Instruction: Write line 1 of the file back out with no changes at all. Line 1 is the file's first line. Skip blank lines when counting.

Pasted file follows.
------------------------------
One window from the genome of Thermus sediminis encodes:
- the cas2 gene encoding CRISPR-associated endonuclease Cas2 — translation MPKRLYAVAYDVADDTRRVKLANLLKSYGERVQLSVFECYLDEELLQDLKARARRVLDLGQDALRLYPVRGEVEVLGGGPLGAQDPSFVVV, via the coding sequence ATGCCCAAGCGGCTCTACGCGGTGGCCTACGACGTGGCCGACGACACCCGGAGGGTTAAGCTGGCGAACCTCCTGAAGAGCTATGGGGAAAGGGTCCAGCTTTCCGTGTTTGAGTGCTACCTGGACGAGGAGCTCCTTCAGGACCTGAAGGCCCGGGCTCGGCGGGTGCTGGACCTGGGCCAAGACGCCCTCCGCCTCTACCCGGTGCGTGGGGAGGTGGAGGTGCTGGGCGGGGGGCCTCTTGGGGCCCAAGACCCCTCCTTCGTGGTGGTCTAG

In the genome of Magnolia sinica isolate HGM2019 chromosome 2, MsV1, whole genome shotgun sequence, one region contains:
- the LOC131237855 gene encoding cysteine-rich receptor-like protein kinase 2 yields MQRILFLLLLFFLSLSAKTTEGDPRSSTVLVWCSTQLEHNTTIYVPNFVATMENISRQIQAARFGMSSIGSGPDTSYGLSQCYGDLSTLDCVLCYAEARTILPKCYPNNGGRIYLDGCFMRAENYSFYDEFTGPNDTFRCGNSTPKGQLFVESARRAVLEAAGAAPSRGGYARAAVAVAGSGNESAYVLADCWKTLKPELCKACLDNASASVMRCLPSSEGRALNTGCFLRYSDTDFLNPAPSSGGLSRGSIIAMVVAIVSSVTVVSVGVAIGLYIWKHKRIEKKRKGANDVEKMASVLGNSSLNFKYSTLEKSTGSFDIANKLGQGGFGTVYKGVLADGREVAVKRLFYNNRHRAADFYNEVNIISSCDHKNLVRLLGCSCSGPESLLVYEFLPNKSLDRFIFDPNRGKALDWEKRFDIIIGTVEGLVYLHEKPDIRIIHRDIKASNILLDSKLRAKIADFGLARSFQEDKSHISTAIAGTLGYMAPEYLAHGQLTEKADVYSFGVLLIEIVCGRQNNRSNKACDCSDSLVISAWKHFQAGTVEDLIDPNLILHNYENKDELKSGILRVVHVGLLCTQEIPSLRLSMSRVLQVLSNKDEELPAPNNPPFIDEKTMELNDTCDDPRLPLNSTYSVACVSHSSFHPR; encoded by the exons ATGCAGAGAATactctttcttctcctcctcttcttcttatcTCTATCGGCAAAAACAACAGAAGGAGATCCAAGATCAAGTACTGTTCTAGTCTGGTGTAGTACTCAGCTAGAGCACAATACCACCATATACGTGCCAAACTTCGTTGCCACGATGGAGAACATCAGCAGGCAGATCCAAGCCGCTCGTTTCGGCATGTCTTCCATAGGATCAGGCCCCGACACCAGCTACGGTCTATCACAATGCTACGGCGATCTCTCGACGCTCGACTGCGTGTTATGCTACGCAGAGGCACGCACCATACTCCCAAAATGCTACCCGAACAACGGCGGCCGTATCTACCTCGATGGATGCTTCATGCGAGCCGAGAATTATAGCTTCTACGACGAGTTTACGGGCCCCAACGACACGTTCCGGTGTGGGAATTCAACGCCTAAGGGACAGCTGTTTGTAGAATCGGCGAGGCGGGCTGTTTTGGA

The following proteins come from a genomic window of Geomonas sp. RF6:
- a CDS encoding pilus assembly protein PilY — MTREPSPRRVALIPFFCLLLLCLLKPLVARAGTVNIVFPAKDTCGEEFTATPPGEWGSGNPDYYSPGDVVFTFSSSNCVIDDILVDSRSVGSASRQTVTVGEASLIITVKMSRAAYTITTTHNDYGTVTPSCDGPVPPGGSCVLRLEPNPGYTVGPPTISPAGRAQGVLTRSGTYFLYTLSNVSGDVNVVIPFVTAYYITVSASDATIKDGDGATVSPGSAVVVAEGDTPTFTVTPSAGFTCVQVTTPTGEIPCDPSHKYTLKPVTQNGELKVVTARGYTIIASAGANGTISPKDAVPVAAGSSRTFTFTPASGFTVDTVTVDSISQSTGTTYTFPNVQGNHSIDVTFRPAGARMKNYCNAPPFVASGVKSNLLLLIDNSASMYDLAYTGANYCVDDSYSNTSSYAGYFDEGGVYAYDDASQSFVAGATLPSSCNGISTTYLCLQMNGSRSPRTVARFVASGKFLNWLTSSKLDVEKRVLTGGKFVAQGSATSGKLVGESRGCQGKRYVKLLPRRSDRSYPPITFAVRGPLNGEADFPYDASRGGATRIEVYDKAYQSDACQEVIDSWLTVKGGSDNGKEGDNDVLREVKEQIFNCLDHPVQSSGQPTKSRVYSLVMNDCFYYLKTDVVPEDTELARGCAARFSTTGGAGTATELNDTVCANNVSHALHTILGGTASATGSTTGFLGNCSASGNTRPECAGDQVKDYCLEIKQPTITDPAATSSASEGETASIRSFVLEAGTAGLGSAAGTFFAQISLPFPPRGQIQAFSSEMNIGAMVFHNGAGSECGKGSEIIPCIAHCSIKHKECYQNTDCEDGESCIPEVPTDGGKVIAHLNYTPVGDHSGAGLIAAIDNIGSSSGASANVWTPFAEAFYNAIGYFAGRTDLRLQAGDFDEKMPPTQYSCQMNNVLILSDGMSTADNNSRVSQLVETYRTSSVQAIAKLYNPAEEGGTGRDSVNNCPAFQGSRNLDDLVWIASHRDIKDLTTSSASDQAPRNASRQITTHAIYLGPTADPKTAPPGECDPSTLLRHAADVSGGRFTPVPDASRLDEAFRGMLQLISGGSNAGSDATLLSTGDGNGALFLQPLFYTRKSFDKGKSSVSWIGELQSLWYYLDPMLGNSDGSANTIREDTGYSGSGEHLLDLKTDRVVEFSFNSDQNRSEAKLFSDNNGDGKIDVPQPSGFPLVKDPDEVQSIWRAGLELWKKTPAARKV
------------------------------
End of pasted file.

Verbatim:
One window from the genome of Thermus sediminis encodes: